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The Pitt News

The University of Pittsburgh's Daily Student Newspaper

The Pitt News

The University of Pittsburgh's Daily Student Newspaper

The Pitt News

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First-year guard Aaryn Battle (1) dribbles the ball during Thursday evening’s game against Wake Forest in the Petersen Events Center.
Pitt women’s basketball falls back into their old habits, fall to Wake Forest 65-50
By Sara Meyer, Staff Writer • 9:10 am

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First-year guard Aaryn Battle (1) dribbles the ball during Thursday evening’s game against Wake Forest in the Petersen Events Center.
Pitt women’s basketball falls back into their old habits, fall to Wake Forest 65-50
By Sara Meyer, Staff Writer • 9:10 am

Preview | Pitt men’s basketball looks to get back on track against West Virginia in Backyard Brawl

Senior+forward+Blake+Hinson+%282%29+screams+after+hitting+a+3-pointer+during+this+Sunday+afternoons+game+against+Clemson+in+the+Petesen+Events+Center.+
Ethan Shulman | Visual Editor
Senior forward Blake Hinson (2) screams after hitting a 3-pointer during this Sunday afternoon’s game against Clemson in the Petesen Events Center.

Pitt men’s basketball (5-3, 0-1 ACC) needs a morale booster heading into its game against West Virginia (3-4, 0-0 Big 12) on Wednesday in this year’s edition of the Backyard Brawl. The Panthers are coming off of a loss against Clemson, where their comeback efforts fell just short. But a win against one of their biggest rivals would help turn their fortunes around. 

The two sides faced off against one another in Pittsburgh last season, as the Mountaineers came away with an 81-56 victory. Pitt has not defeated West Virginia since 2012 and is on a six-game losing streak in the matchup, but this season may present their best chance for a win in several years. 

Pitt’s early-season momentum has slowly faded, as the team hasn’t found its footing against stiffer competition quite yet. The Panthers have lost three games against Power Six opponents, largely a result of a string of inefficient offensive performances outside of senior forward Blake Hinson. 

On the other side, West Virginia has endured a tumultuous stretch dating back to its first-round exit in last year’s NCAA tournament. The Mountaineers brought in one of the nation’s leading transfer classes in the offseason, though it was all for nothing, as long-time head coach Bob Huggins resigned in June following an arrest for driving under the influence. He later claimed the school forced his departure and believed he deserved the job back, but ultimately wasn’t reinstated.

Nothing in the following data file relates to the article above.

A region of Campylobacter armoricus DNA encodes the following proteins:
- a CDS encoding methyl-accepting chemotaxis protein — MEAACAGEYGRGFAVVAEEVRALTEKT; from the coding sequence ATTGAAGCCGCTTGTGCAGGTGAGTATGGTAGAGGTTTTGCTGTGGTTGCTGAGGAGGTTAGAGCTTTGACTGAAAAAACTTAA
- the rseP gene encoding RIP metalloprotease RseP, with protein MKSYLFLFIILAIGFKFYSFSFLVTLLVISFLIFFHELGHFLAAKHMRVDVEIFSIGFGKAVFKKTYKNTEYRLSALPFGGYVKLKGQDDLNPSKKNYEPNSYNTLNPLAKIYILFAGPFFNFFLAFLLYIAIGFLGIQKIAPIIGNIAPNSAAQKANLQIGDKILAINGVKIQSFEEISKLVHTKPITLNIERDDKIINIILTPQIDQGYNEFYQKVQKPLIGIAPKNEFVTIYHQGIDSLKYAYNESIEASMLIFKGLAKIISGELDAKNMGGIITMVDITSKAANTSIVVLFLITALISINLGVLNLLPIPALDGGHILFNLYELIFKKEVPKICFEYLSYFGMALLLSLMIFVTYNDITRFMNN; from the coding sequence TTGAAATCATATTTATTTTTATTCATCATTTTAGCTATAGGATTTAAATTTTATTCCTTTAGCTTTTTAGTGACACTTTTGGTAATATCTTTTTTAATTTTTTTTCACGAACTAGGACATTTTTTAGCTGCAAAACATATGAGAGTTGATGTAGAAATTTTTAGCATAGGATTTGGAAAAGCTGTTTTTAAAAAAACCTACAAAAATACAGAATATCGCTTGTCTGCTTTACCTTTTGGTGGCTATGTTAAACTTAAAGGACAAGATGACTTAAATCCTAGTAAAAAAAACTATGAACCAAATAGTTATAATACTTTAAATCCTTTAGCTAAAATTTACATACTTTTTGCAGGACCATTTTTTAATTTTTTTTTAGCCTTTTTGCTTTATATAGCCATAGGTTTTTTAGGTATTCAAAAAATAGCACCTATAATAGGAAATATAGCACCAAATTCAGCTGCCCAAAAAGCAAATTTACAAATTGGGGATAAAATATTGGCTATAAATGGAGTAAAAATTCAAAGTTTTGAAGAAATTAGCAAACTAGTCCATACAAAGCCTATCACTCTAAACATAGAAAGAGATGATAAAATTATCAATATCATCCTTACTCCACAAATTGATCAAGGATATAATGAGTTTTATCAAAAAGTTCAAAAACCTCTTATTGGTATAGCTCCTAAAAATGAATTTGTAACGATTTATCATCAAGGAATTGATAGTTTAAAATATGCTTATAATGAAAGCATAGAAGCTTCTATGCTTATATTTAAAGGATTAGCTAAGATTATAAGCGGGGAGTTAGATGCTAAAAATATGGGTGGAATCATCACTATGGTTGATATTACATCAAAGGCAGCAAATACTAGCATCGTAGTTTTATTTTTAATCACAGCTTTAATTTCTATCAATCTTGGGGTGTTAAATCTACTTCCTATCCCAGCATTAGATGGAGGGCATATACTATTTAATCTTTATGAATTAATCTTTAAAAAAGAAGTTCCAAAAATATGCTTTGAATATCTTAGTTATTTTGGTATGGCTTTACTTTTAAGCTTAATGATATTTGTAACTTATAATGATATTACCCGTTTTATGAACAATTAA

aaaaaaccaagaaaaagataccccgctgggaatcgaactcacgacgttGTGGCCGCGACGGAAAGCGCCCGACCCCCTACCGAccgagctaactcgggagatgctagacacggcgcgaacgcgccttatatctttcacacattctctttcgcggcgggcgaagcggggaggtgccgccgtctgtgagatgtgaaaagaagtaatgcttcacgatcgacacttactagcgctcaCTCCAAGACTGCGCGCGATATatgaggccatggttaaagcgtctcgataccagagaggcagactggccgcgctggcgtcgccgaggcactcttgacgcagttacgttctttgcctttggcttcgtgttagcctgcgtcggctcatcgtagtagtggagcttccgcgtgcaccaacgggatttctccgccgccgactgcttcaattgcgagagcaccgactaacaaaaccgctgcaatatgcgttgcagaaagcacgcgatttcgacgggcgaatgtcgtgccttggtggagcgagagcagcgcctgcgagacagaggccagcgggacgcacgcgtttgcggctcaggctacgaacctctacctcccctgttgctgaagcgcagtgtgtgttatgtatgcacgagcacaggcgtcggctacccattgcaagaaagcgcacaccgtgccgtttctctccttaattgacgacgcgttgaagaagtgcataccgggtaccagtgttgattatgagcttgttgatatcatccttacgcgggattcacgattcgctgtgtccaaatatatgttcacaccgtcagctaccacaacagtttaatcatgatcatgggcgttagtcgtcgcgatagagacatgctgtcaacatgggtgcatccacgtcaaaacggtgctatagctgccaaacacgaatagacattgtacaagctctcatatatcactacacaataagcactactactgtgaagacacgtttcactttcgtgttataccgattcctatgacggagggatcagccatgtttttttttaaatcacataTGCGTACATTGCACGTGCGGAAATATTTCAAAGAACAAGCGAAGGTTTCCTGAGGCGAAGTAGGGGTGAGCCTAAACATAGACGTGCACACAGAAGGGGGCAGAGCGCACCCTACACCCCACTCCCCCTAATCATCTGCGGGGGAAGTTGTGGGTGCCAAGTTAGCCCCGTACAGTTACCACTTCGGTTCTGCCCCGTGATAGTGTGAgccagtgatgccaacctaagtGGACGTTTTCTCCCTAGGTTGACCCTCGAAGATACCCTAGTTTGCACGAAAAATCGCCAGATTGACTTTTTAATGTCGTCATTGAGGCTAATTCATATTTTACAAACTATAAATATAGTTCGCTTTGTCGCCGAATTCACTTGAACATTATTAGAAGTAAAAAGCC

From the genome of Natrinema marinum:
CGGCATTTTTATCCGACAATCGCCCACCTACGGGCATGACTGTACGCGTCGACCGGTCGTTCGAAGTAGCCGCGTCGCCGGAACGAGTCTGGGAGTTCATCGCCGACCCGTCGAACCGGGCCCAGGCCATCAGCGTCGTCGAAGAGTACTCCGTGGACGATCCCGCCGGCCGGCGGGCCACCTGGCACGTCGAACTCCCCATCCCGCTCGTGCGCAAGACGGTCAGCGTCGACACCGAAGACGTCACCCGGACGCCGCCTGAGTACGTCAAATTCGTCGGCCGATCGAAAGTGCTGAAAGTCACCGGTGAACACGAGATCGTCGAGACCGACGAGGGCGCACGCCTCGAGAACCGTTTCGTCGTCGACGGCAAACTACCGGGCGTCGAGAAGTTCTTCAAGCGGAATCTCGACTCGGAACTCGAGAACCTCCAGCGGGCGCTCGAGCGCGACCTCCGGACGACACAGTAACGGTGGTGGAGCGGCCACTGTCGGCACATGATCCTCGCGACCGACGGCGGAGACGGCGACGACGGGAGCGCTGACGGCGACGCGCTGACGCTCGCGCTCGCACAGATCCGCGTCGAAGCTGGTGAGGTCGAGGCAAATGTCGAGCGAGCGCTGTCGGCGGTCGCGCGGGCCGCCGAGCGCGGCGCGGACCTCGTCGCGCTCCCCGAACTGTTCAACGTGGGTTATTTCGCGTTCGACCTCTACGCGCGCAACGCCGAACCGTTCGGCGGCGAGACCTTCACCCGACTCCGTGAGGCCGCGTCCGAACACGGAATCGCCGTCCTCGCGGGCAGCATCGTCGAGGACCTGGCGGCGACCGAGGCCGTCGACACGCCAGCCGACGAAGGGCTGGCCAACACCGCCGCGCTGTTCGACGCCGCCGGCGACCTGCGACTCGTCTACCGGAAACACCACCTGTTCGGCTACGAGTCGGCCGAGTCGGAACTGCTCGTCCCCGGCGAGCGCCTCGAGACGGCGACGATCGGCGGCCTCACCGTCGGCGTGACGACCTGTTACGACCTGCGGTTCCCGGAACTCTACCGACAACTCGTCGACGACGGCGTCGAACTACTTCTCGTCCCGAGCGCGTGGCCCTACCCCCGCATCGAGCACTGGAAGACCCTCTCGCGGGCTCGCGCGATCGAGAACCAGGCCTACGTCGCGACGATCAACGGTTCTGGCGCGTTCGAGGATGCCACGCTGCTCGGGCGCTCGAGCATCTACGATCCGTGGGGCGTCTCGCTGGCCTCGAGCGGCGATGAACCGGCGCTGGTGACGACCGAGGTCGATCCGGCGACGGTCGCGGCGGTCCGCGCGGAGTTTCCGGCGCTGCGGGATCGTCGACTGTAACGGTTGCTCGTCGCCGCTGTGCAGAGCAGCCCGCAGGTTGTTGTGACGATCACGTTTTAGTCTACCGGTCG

West Virginia later named Josh Eilert, a former assistant under Huggins, as its interim head coach in a hire aimed at promoting continuity and keeping the new-look roster intact. The move wasn’t foolproof, however, as the Mountaineers saw two primary contributors, graduate student forward Tre Mitchell and Joe Toussaint, transfer elsewhere following the news. 

West Virginia’s issues trickled down to its incoming class as well. Senior guard Kerr Kriisa, an Arizona transfer who averaged 9.9 points and 5.1 assists last season, was suspended for nine games after receiving impermissible benefits during his time with the Wildcats and will miss Wednesday’s contest. Fifth-year guard RaeQuan Battle, who put up 17.7 points per game with Montana State last season, never received a waiver for immediate eligibility from the NCAA and will sit out the entire season. 

The Mountaineers are currently operating with a shortened rotation as a result. Fifth-year forward Quinn Slazinski is West Virginia’s leading scorer with 16.7 points per game. Fifth-year center Jesse Edwards, whom Pitt is familiar with from his days at Syracuse, is averaging a double-double with 15.7 points and 10.0 rebounds per game. Junior guard Kobe Johnson is the only other player on the roster averaging over seven points a game

West Virginia, coming off of a loss against St. John’s last Friday, has struggled mightily on the offensive side of the ball. They currently rank last in the Big 12 for points scored, field-goal percentage, three-point percentage and assists

The Mountaineers’ defense is a different story, however. They are limiting opponents to 64.6 points per game and 39.8% shooting from the field. West Virginia’s stout rim protection, with 4.3 blocks per game and rebounding prowess on 39.4 boards per game, are part of that equation as well. 

The Panthers’ lack of production from their bench is a major concern and may hold them back moving forward. The unit did not score a single point and finished 0 of 7 from the field against Clemson, continuing a worrying trend as the bench was also out-scored in Pitt’s two other losses against Florida and Missouri. The Panthers’ shortage of depth on offense is one of the team’s biggest question marks, and it remains unclear if there is a solution readily available. 

Pitt’s rebounding is a necessary component for success, especially against the current iteration of the Mountaineers. The Panthers lead the ACC in the stat by a wide margin, but that’s largely a product of their run against mid-majors in the early part of the schedule. They were out-rebounded 36 to 33 against Missouri last week before dropping the battle on the boards 40 to 33 to Clemson. With Pitt’s margin for error slowly closing, it cannot let West Virginia take advantage of it on the boards. 

The Panthers are staring down a prime opportunity for a bounce-back win against a Mountaineers team that is in a state of disarray. They will have their work cut out for them in a tough environment on the road against their bitter rivals, but Pitt would greatly benefit from getting back on track with a complete performance on Wednesday.

About the Contributor
Jack Markowski, Senior Staff Writer